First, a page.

Around 7,500 Australians will be diagnosed with familial breast cancer over the next five years that cannot be explained by known genetic risk factors; NBCF is investing in research to identify and learn more about these ’missing matches’.
Around 10–15% of all breast cancers are familial breast cancers – breast cancers that occur due to genetic risk factors passing down through the family line. Around half of these familial breast cancers cannot be explained by known breast cancer genetic risk factors.
The National Breast Cancer Foundation (NBCF) is investing in world-class research to uncover these unknown genetic faults that occur in families, that may increase the risk of developing breast cancer.
NBCF has coined the term ‘missing matches’ to describe these unknown genetic faults and finding them is an important reaching step towards NBCF’s vision of Zero Deaths from breast cancer.
“We want to uncover these missing matches to help families understand their risk of developing breast cancer. We also know that people with some familial breast cancers may a higher risk of relapse and people with some hereditary gene mutations are more likely to develop more aggressive subtypes of cancer, like triple negative breast cancer. The discovery of these genetic faults can help people make informed decisions about prevention, screening and care and could change the outcome for the women and men who lose their lives to these breast cancers each year,” said Associate Professor Cleola Anderiesz, CEO National Breast Cancer Foundation.
NBCF-funded research at the Peter MacCallum Cancer Centre led by Professor Ian Campbell in collaboration with Professor Paul James is using latest DNA sequencing technology together with clinical and biological information collected from two major studies, to look for new types of mutations that drive familial breast cancer risk.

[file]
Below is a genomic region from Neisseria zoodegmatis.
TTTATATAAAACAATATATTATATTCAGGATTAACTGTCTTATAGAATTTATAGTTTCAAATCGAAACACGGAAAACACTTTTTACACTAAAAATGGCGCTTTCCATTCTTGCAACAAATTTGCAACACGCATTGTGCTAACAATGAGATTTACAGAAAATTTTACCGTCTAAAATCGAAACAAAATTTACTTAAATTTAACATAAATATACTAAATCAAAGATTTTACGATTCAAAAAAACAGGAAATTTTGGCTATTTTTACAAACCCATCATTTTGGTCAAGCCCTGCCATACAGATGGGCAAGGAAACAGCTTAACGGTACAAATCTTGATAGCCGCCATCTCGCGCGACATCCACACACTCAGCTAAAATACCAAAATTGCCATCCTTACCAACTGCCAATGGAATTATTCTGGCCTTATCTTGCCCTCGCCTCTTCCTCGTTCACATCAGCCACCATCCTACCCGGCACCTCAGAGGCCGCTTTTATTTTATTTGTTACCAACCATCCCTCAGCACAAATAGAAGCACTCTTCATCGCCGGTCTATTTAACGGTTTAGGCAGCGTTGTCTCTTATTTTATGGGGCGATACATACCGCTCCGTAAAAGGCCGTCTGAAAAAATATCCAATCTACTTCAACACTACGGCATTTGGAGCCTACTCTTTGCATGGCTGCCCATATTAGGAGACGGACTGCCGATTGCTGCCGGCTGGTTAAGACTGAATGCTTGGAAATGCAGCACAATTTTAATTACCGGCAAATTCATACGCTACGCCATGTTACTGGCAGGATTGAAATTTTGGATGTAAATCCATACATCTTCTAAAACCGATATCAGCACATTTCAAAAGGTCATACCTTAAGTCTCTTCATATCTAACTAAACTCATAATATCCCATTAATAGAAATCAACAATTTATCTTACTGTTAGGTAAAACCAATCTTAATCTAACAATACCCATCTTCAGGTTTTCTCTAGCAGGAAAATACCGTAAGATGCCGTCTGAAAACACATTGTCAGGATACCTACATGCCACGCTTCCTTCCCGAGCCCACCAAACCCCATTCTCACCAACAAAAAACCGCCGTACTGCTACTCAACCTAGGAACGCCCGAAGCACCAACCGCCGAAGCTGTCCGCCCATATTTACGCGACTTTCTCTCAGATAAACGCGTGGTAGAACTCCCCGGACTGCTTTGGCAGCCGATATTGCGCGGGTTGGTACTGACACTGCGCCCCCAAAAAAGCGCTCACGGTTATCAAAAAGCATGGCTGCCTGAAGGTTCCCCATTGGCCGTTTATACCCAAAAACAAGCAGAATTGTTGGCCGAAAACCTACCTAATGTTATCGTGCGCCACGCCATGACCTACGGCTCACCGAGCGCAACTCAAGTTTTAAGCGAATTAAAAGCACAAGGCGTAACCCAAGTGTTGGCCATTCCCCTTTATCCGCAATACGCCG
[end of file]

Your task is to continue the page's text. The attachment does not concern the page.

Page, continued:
The research involves comparing the genes of women with unexplained familial breast cancer to genes of healthy women, at massive scale. Prof James has assembled a world-leading cohort of more than 9,000 women with unexplained familial breast cancer (the ViP study), and Prof Campbell has a matched cohort of 55,000 women without breast cancer (the Lifepool study).
“The ability to study familial breast cancer on this scale, including diverse types of biological and clinical data while keeping the individual patients and families involved, is a unique opportunity,” Prof James says.
“Our goal is to expand the number of gene mutations known to contribute to familial breast cancer risk and, in doing so, help more people to understand why cancer occurs in their family so that they can access now well-established pathways to reduce their risk.”
While more research is needed before this information can be used in the clinic, Prof James and Campbell have identified over 40 suspect gene mutations and associations that may contribute to familial cancer risk.
“The major drivers of familial breast cancer risk – mutations in the BRCA1 and BRCA2 genes – were identified in the 1990s and they were relatively easy to spot because they affect a wide number of families,” says Prof Campbell. “We now have the power to search for genetic drivers of familial breast cancer risk that will be much rarer in the population, and we expect there may be many dozens of these, and each will be responsible for increasing breast cancer risk in only a small number of families.”
“The identification of genetic changes leading to breast cancer is a step towards understanding and managing the risk of developing breast cancer and potentially inform future targeted and personalised treatment for breast cancer,” said Associate Professor Samantha Oakes, Director of Research Investment, NBCF.
“Over the last 29 years, NBCF’s investment in world-class research has helped uncover new genetic faults that contribute to breast cancer risk and continuing to fund projects like this will help us achieve our vision of Zero Deaths from breast cancer.”
Since 1994, NBCF has invested $216 million into 622 research projects, and in that time, death rates from breast cancer in Australia have reduced by 43%. But with nine people dying from breast cancer each day in Australia. there is still more to do to end deaths from breast cancer.
Read more about these ‘missing matches.’